Seeing the Invisible: Understanding the Art of Great Editing
The Technique of Film & Video Editing: History, Theory and Practice, 5th Edition
by Ken Dancyger
For those who are looking for a quick-fix, "how-to" book on film editing, this is not the book for you. Ken Dancyger has written a book that, more than anything, can help all of us who love "the movies" learn how to look at films. He states that the goal of the book is "to be practical" and "to be concerned about aesthetic choices, but not overly absorbed with the mechanics of film editing."
Dancyger has authored numerous books on editing, screenwriting and film production. As a past chair of undergraduate studies in the Department of Film and Television at New York University--and currently Professor of Film and Television at the Tisch School for the Arts at NYU--he brings a sweeping view of his subject that is both historically broad and intellectually deep. The book charts a generally chronological path through the history of film, starting in 1895 with silent film in Chapter One, and ending in 2010 with nonlinear editing, digital technology and the height of that achievement as represented by such films as Avatar.
The book introduces us to films that have become classics such as Edwin S. Porter's The Great Train Robbery, when the concept of "film continuity" begins, and then segues to D.W. Griffith, the acknowledged father of film editing in the modern sense. The chapter on the Silent Period is liberally laced with black-and-white illustrations from Griffith's Broken Blossoms of 1919 and iconic stills from Potemkin by Sergei Eisenstein. In his discussion of Eisenstein, Dancyger demonstrates the relationship of film theory to both the directing and editing processes. Eisenstein's Theory of Montage is broken down to Metric, Rhythmic, Tonal, Overtonal and Intellectual aspects, each described in words and images, helping to draw the connection between the idea and the resulting effect. By the end of this chapter, it is clear that the Silent Period (ending about 1930) was a time of great creation and experimentation, when editing, unfettered by sound, came to maturity. It gave me a new perspective in looking at works that had almost become too familiar.
The introduction of sound came with radio and telephone transmission technology. In 1927, Warner Bros. produced the first sound feature (with voice), The Jazz Singer with Al Jolson. Dancyger manages to astutely weave concrete information about technological developments into his editing narrative, starting with a description of Edison's Black Maria studio in the previous chapter and moving on in this chapter on early sound film to Warner Bros. Vitaphone, sound-on-disk system and the Photophone, an optical system produced by RCA that eventually became the industry standard. The evolution of technology has been the driving force throughout the history of film. It is impossible to separate the creative from the technological and this becomes increasingly apparent as the book progresses. The development of the Wide Screen, lightweight, hand-held equipment to serve the needs of cinema vérité documentarians, the influence of television and MTV, and ultimately digital technology, is covered in subsequent chapters.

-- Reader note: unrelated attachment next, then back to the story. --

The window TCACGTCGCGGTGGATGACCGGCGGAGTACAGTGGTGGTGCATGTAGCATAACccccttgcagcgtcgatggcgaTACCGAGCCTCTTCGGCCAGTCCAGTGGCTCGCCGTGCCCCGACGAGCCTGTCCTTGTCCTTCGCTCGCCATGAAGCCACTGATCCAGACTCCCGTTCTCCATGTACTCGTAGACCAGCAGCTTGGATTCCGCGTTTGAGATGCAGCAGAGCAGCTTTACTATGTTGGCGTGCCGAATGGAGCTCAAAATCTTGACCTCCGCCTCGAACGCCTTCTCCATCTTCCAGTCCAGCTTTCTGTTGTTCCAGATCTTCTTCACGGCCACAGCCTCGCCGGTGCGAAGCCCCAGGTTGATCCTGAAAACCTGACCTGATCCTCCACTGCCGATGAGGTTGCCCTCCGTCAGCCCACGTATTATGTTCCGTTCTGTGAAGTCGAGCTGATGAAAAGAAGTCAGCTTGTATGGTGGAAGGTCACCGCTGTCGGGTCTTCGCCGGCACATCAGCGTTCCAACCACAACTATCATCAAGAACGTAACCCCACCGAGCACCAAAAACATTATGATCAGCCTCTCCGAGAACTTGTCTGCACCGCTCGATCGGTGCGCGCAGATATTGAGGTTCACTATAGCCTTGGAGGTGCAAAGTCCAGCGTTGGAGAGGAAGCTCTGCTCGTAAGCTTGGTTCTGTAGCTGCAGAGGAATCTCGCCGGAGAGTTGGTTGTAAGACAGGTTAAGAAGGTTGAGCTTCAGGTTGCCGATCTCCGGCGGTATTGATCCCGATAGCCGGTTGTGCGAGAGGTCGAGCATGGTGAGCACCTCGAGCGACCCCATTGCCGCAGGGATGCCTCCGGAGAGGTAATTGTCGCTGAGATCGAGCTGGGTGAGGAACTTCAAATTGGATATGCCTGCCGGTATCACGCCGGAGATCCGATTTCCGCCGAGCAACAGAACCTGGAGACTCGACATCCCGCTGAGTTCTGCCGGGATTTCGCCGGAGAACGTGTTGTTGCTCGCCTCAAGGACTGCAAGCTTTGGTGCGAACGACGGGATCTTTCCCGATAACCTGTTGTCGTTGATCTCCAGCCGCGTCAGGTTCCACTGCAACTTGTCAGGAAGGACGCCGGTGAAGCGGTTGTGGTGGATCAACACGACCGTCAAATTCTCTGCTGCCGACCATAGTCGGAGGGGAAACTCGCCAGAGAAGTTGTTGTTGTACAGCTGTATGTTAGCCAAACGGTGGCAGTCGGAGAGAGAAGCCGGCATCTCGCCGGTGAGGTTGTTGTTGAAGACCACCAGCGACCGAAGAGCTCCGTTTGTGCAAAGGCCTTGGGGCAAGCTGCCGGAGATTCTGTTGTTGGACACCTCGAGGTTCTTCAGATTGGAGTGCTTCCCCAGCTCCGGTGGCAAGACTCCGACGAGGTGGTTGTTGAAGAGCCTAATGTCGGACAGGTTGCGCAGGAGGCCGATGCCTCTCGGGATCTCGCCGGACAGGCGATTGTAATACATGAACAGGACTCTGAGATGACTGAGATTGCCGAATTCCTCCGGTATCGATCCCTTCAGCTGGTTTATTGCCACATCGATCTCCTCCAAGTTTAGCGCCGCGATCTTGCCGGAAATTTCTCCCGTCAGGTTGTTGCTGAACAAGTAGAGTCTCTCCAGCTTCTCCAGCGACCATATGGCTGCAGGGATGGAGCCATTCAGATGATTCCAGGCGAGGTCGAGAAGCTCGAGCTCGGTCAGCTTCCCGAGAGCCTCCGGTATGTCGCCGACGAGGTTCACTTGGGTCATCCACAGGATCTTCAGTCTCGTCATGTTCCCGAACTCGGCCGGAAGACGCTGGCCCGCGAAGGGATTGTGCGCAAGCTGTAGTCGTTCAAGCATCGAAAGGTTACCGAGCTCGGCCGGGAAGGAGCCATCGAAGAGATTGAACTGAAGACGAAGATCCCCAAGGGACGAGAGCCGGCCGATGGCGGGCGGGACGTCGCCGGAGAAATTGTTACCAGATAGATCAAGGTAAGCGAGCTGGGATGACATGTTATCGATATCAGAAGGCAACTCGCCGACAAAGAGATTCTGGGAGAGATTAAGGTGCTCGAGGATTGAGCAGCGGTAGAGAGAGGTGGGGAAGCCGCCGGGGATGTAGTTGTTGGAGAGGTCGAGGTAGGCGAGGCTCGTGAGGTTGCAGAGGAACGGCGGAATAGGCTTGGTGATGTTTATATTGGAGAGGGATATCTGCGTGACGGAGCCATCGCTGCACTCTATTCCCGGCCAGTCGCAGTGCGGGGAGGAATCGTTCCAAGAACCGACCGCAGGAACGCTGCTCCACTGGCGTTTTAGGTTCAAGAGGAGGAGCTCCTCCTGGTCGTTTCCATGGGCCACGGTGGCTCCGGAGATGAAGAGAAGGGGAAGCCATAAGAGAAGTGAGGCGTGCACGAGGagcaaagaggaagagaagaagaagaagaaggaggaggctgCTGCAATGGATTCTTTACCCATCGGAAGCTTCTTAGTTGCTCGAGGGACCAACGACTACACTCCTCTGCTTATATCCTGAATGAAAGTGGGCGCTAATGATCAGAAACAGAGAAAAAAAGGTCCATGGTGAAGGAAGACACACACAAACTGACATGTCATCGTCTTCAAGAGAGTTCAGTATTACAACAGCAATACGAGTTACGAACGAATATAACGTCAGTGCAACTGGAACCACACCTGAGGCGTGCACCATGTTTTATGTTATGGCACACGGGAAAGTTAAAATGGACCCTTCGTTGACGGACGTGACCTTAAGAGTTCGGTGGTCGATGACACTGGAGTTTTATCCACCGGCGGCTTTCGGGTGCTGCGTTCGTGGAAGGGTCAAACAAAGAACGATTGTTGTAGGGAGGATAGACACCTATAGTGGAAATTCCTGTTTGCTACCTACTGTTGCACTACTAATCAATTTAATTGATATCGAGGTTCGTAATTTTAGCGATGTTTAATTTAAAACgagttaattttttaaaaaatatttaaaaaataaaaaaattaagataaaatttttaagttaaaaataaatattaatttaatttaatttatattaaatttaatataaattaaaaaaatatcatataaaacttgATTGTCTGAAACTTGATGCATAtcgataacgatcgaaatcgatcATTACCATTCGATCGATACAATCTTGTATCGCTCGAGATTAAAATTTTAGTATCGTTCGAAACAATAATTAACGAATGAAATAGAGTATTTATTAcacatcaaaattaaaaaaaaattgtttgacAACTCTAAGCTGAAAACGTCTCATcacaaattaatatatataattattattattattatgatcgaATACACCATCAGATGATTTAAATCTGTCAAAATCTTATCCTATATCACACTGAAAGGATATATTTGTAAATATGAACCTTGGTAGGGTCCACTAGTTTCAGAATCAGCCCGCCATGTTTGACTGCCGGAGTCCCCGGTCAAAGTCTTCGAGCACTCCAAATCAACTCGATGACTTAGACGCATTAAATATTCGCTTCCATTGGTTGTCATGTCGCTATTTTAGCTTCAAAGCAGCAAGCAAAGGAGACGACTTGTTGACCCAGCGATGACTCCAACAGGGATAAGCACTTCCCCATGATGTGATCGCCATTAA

While most books on film technique focus on feature, narrative films, Dancyger gives more than a nod to the important role experimental and documentary film have played in the evolution of editing as an art. He mentions the impact on editing of the cinema vérité work of Unit B of the National Film Board of Canada and the fact that profit played a less central role for experimental and documentary films; therefore, creative innovation was the result.
The use of case studies and detailed references to specific films, editors and directors throughout the book is most satisfying. I made many discoveries, such as Alfred Hitchcock's 1929 film Blackmail. It was shot in part as a silent film and in part as a sound film. Although made very early on in Hitchcock's career, we see the essence of what makes a Hitchcock film: Editing both sound and picture to create a feeling of foreboding and suspense. Hitchcock managed to transcend early limitations of the nascent technology.
The history and theory of editing comprise the core elements of the book, but the role the editor plays cannot be overstated. However, all filmmaking requires collaboration, and the degree of freedom that the editor has depends on the relationship with the director and producer. As Dancyger points out, "The power relationship between editor and director or editor and producer is never the same; it always depends on the interests and strengths of each."
"The Goals of Editing" is a new section in this fifth edition of the book. In short, "The goals of the editor are particular: to find a narrative continuity for the visuals and the sound of the film, and to distill those visuals and sound shots that will create the dramatic emphasis so the film will be effective." When the audience enjoys the story and forgets the mechanics, an editor is successful. "If the audience is aware of the editing, the editor has failed."
It is evident in nearly every line of this book that Ken Dancyger loves movies. I can imagine that he has watched every film in the 19-page filmography that appears in the appendix. While I am not a film editor and have no desire to be one, reading this book has elevated my awareness of how to "read" a film. It has made me eager to see every film in that filmography, from the 1908 Adventures of Dolly by Griffith to Z, the 1969 film by Constatin Costa-Gavras. Thanks to modern digital technology and Netflix, I just may be able to see them all.
Cynthia Close is executive director of Documentary Educational Resources.